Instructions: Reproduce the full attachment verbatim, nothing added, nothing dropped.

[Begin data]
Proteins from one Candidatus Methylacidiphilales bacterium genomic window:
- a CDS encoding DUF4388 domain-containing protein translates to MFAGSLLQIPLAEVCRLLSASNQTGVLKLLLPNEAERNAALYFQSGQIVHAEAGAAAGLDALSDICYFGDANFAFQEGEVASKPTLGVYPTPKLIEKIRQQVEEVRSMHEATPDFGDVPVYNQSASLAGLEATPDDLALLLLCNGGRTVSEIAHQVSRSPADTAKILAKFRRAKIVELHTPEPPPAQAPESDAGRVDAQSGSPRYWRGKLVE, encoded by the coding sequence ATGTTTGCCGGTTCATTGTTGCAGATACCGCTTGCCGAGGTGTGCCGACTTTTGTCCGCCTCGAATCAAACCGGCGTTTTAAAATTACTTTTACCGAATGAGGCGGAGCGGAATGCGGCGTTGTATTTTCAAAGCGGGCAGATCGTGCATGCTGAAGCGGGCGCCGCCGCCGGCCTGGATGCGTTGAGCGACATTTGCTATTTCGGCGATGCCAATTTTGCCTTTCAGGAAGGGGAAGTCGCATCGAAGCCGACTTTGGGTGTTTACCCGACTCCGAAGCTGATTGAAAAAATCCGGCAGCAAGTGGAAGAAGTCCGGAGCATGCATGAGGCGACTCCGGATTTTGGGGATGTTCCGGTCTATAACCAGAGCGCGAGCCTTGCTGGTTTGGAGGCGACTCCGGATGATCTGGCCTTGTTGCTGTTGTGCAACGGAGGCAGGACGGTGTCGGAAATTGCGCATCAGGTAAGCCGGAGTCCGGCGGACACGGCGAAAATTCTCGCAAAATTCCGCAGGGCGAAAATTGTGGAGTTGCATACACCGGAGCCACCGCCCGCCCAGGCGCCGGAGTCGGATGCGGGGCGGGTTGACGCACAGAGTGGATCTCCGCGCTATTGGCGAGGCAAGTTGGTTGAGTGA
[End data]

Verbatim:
Proteins from one Candidatus Methylacidiphilales bacterium genomic window:
- a CDS encoding DUF4388 domain-containing protein translates to MFAGSLLQIPLAEVCRLLSASNQTGVLKLLLPNEAERNAALYFQSGQIVHAEAGAAAGLDALSDICYFGDANFAFQEGEVASKPTLGVYPTPKLIEKIRQQVEEVRSMHEATPDFGDVPVYNQSASLAGLEATPDDLALLLLCNGGRTVSEIAHQVSRSPADTAKILAKFRRAKIVELHTPEPPPAQAPESDAGRVDAQSGSPRYWRGKLVE, encoded by the coding sequence ATGTTTGCCGGTTCATTGTTGCAGATACCGCTTGCCGAGGTGTGCCGACTTTTGTCCGCCTCGAATCAAACCGGCGTTTTAAAATTACTTTTACCGAATGAGGCGGAGCGGAATGCGGCGTTGTATTTTCAAAGCGGGCAGATCGTGCATGCTGAAGCGGGCGCCGCCGCCGGCCTGGATGCGTTGAGCGACATTTGCTATTTCGGCGATGCCAATTTTGCCTTTCAGGAAGGGGAAGTCGCATCGAAGCCGACTTTGGGTGTTTACCCGACTCCGAAGCTGATTGAAAAAATCCGGCAGCAAGTGGAAGAAGTCCGGAGCATGCATGAGGCGACTCCGGATTTTGGGGATGTTCCGGTCTATAACCAGAGCGCGAGCCTTGCTGGTTTGGAGGCGACTCCGGATGATCTGGCCTTGTTGCTGTTGTGCAACGGAGGCAGGACGGTGTCGGAAATTGCGCATCAGGTAAGCCGGAGTCCGGCGGACACGGCGAAAATTCTCGCAAAATTCCGCAGGGCGAAAATTGTGGAGTTGCATACACCGGAGCCACCGCCCGCCCAGGCGCCGGAGTCGGATGCGGGGCGGGTTGACGCACAGAGTGGATCTCCGCGCTATTGGCGAGGCAAGTTGGTTGAGTGA